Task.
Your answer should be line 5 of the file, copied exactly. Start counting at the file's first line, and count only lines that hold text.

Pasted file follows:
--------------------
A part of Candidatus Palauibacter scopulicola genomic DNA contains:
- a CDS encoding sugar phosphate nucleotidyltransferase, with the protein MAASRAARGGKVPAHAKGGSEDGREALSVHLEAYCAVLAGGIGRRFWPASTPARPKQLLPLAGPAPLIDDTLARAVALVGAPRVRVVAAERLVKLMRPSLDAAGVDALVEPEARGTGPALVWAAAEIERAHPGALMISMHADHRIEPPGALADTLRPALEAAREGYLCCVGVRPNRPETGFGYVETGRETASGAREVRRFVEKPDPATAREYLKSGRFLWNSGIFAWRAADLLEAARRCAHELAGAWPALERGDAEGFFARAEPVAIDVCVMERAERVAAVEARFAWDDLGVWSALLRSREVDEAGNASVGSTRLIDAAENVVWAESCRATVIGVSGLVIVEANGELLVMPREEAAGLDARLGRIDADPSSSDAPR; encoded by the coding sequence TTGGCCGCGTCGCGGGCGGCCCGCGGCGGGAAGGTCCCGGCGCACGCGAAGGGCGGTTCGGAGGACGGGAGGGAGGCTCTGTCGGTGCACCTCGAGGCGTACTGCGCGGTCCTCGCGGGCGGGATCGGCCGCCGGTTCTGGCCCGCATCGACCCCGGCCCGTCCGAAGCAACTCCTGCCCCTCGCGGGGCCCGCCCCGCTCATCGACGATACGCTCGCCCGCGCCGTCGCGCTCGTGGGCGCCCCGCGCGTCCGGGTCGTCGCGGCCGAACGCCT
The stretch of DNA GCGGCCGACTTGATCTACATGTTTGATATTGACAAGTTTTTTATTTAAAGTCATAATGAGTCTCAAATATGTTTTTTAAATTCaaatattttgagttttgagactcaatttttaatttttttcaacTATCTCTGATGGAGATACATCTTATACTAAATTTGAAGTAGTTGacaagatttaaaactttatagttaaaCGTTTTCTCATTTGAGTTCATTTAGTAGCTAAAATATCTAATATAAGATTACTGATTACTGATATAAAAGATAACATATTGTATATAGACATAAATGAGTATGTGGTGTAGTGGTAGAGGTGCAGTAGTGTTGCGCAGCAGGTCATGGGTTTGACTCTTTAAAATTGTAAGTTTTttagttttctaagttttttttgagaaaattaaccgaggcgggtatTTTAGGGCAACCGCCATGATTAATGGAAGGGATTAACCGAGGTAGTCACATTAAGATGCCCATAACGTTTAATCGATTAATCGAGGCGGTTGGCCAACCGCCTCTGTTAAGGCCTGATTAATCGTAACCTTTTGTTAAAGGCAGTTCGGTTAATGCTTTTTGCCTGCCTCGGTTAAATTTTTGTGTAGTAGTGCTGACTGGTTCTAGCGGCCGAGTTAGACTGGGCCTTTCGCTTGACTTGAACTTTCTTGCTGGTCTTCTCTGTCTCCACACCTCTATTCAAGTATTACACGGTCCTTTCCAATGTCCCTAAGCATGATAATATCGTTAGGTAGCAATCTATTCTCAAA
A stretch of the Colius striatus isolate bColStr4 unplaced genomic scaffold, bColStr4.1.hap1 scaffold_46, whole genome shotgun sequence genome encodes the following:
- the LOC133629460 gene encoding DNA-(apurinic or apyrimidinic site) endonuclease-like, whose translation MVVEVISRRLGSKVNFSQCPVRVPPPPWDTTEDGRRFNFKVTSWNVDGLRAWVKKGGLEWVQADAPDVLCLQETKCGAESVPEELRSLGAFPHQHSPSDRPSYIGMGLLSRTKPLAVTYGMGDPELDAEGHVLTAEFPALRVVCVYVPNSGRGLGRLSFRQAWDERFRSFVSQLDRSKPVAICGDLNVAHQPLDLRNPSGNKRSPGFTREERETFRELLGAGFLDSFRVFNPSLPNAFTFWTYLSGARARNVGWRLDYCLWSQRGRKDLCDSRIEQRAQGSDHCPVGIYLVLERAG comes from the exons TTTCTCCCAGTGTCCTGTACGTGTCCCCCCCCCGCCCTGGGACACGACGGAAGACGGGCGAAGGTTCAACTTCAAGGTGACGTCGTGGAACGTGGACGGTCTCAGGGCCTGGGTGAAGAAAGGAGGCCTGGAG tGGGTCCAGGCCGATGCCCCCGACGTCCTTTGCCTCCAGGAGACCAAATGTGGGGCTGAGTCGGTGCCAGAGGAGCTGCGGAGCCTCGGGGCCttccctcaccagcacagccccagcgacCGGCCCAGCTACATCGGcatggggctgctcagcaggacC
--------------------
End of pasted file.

- the LOC133629460 gene encoding DNA-(apurinic or apyrimidinic site) endonuclease-like, whose translation MVVEVISRRLGSKVNFSQCPVRVPPPPWDTTEDGRRFNFKVTSWNVDGLRAWVKKGGLEWVQADAPDVLCLQETKCGAESVPEELRSLGAFPHQHSPSDRPSYIGMGLLSRTKPLAVTYGMGDPELDAEGHVLTAEFPALRVVCVYVPNSGRGLGRLSFRQAWDERFRSFVSQLDRSKPVAICGDLNVAHQPLDLRNPSGNKRSPGFTREERETFRELLGAGFLDSFRVFNPSLPNAFTFWTYLSGARARNVGWRLDYCLWSQRGRKDLCDSRIEQRAQGSDHCPVGIYLVLERAG comes from the exons TTTCTCCCAGTGTCCTGTACGTGTCCCCCCCCCGCCCTGGGACACGACGGAAGACGGGCGAAGGTTCAACTTCAAGGTGACGTCGTGGAACGTGGACGGTCTCAGGGCCTGGGTGAAGAAAGGAGGCCTGGAG tGGGTCCAGGCCGATGCCCCCGACGTCCTTTGCCTCCAGGAGACCAAATGTGGGGCTGAGTCGGTGCCAGAGGAGCTGCGGAGCCTCGGGGCCttccctcaccagcacagccccagcgacCGGCCCAGCTACATCGGcatggggctgctcagcaggacC